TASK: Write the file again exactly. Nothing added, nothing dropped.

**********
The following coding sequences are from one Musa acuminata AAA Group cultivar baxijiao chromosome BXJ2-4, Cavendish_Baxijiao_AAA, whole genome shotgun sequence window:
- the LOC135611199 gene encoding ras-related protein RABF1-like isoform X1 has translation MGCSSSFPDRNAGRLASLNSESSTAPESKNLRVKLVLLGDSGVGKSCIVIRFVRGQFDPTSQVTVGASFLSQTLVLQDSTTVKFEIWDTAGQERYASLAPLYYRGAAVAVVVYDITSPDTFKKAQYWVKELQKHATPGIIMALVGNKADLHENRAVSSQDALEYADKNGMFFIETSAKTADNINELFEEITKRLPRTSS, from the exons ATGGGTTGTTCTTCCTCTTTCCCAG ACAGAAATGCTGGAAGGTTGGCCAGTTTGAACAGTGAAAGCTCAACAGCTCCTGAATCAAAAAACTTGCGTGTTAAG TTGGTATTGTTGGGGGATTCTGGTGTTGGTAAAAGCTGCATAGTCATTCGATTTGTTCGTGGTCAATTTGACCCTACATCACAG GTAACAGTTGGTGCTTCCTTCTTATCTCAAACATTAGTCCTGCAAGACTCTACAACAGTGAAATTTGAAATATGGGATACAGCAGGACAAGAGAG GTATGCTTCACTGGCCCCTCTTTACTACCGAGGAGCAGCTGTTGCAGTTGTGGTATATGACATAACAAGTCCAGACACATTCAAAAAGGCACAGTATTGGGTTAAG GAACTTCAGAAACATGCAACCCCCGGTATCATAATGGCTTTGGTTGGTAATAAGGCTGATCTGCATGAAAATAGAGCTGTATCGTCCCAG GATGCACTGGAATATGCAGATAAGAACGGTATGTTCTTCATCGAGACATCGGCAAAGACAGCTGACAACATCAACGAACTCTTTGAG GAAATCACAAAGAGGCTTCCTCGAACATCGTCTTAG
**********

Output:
The following coding sequences are from one Musa acuminata AAA Group cultivar baxijiao chromosome BXJ2-4, Cavendish_Baxijiao_AAA, whole genome shotgun sequence window:
- the LOC135611199 gene encoding ras-related protein RABF1-like isoform X1 has translation MGCSSSFPDRNAGRLASLNSESSTAPESKNLRVKLVLLGDSGVGKSCIVIRFVRGQFDPTSQVTVGASFLSQTLVLQDSTTVKFEIWDTAGQERYASLAPLYYRGAAVAVVVYDITSPDTFKKAQYWVKELQKHATPGIIMALVGNKADLHENRAVSSQDALEYADKNGMFFIETSAKTADNINELFEEITKRLPRTSS, from the exons ATGGGTTGTTCTTCCTCTTTCCCAG ACAGAAATGCTGGAAGGTTGGCCAGTTTGAACAGTGAAAGCTCAACAGCTCCTGAATCAAAAAACTTGCGTGTTAAG TTGGTATTGTTGGGGGATTCTGGTGTTGGTAAAAGCTGCATAGTCATTCGATTTGTTCGTGGTCAATTTGACCCTACATCACAG GTAACAGTTGGTGCTTCCTTCTTATCTCAAACATTAGTCCTGCAAGACTCTACAACAGTGAAATTTGAAATATGGGATACAGCAGGACAAGAGAG GTATGCTTCACTGGCCCCTCTTTACTACCGAGGAGCAGCTGTTGCAGTTGTGGTATATGACATAACAAGTCCAGACACATTCAAAAAGGCACAGTATTGGGTTAAG GAACTTCAGAAACATGCAACCCCCGGTATCATAATGGCTTTGGTTGGTAATAAGGCTGATCTGCATGAAAATAGAGCTGTATCGTCCCAG GATGCACTGGAATATGCAGATAAGAACGGTATGTTCTTCATCGAGACATCGGCAAAGACAGCTGACAACATCAACGAACTCTTTGAG GAAATCACAAAGAGGCTTCCTCGAACATCGTCTTAG